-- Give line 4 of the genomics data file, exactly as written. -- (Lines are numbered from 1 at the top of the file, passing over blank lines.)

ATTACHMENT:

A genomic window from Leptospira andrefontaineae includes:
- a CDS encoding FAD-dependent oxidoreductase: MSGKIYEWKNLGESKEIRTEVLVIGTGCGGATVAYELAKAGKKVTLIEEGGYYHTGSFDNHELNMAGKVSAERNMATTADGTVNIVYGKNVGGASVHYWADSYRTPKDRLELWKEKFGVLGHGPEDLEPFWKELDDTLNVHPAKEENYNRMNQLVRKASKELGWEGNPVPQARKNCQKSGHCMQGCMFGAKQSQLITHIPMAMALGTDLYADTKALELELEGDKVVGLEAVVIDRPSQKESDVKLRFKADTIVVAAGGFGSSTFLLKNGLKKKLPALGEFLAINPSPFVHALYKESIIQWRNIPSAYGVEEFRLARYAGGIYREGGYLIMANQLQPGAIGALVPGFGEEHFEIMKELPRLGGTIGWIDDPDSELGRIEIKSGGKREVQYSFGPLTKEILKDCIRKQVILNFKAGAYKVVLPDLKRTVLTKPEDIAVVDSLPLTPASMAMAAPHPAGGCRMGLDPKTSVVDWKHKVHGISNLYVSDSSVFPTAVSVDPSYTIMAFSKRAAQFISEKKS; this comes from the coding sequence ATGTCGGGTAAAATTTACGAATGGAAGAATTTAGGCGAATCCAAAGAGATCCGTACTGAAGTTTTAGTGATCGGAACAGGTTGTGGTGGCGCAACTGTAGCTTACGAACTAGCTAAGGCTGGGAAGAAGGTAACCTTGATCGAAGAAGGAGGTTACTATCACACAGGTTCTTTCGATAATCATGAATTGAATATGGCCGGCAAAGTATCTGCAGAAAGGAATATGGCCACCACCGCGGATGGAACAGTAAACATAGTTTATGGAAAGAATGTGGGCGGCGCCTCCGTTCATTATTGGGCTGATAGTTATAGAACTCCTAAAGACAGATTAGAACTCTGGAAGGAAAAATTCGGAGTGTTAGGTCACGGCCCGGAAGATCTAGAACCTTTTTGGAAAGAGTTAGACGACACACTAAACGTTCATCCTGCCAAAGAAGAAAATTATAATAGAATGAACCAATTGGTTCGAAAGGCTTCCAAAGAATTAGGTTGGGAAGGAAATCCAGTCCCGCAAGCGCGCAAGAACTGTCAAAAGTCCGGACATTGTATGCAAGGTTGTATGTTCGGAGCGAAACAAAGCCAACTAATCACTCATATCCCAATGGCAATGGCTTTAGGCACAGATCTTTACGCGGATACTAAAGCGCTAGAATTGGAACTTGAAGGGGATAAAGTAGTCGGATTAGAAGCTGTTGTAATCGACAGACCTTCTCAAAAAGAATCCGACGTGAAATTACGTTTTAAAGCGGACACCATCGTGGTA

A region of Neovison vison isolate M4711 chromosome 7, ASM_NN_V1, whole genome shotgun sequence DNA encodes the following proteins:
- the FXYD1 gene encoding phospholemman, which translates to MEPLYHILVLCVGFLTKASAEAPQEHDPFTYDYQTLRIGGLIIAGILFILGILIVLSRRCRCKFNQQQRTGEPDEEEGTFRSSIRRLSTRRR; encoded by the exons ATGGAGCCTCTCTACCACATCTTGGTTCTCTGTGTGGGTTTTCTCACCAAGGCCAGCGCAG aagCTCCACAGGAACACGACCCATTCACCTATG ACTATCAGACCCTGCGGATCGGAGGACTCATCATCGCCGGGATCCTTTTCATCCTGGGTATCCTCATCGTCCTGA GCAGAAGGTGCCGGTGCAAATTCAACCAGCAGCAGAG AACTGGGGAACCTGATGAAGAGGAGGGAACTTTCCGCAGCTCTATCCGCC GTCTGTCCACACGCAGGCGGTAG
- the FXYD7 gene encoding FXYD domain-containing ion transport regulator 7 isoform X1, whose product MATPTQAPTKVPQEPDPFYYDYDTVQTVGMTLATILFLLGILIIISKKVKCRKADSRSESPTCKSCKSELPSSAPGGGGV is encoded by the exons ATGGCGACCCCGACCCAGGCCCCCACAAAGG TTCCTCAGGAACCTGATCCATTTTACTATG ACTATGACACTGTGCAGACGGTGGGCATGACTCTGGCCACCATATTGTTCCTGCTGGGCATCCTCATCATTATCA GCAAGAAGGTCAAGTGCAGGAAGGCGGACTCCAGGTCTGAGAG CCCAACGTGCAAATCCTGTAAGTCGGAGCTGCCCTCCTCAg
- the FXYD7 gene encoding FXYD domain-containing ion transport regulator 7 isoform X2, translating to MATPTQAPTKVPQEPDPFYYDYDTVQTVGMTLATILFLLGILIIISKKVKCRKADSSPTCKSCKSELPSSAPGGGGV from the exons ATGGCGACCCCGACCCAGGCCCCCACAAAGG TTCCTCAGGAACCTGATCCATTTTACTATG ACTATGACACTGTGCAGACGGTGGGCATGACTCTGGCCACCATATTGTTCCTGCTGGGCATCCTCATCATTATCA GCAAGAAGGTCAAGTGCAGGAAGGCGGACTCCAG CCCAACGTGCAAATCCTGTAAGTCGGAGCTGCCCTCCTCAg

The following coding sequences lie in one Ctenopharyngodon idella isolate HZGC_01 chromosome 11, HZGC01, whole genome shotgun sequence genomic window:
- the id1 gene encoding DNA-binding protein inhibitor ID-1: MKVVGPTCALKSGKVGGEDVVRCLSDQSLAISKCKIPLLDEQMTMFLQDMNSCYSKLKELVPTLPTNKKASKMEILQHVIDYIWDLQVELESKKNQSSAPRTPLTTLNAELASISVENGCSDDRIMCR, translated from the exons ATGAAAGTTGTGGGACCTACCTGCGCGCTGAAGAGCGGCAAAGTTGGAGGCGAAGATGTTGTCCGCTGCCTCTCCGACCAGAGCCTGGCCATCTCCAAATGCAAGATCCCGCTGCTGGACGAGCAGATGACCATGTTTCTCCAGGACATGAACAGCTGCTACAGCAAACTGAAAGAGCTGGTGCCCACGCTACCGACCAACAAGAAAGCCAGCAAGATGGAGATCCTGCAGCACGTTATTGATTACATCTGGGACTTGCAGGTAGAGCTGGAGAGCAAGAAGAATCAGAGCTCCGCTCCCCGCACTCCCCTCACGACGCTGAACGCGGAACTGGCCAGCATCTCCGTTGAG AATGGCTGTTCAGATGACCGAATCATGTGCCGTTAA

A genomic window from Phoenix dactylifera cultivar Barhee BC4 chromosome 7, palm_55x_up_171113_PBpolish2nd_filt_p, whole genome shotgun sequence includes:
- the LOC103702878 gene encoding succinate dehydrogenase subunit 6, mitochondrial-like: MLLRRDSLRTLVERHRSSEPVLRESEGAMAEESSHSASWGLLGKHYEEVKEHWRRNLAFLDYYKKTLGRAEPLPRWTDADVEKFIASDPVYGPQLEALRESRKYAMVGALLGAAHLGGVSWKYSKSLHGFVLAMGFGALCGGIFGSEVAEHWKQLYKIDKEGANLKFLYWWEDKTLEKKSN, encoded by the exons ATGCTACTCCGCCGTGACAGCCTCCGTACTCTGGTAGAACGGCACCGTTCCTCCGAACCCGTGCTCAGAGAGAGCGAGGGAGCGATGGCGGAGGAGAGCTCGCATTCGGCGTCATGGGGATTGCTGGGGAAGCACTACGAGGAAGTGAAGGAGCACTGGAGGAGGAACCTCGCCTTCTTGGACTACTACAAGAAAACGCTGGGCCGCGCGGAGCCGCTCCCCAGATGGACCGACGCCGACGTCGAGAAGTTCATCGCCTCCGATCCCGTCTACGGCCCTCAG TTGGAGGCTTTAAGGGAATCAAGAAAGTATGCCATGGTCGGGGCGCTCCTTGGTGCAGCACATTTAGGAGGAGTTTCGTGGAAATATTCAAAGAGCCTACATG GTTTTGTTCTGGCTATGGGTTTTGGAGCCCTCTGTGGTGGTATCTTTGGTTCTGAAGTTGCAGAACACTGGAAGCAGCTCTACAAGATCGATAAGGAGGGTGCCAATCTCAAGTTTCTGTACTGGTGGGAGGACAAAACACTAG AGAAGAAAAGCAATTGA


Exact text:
- the FXYD1 gene encoding phospholemman, which translates to MEPLYHILVLCVGFLTKASAEAPQEHDPFTYDYQTLRIGGLIIAGILFILGILIVLSRRCRCKFNQQQRTGEPDEEEGTFRSSIRRLSTRRR; encoded by the exons ATGGAGCCTCTCTACCACATCTTGGTTCTCTGTGTGGGTTTTCTCACCAAGGCCAGCGCAG aagCTCCACAGGAACACGACCCATTCACCTATG ACTATCAGACCCTGCGGATCGGAGGACTCATCATCGCCGGGATCCTTTTCATCCTGGGTATCCTCATCGTCCTGA GCAGAAGGTGCCGGTGCAAATTCAACCAGCAGCAGAG AACTGGGGAACCTGATGAAGAGGAGGGAACTTTCCGCAGCTCTATCCGCC GTCTGTCCACACGCAGGCGGTAG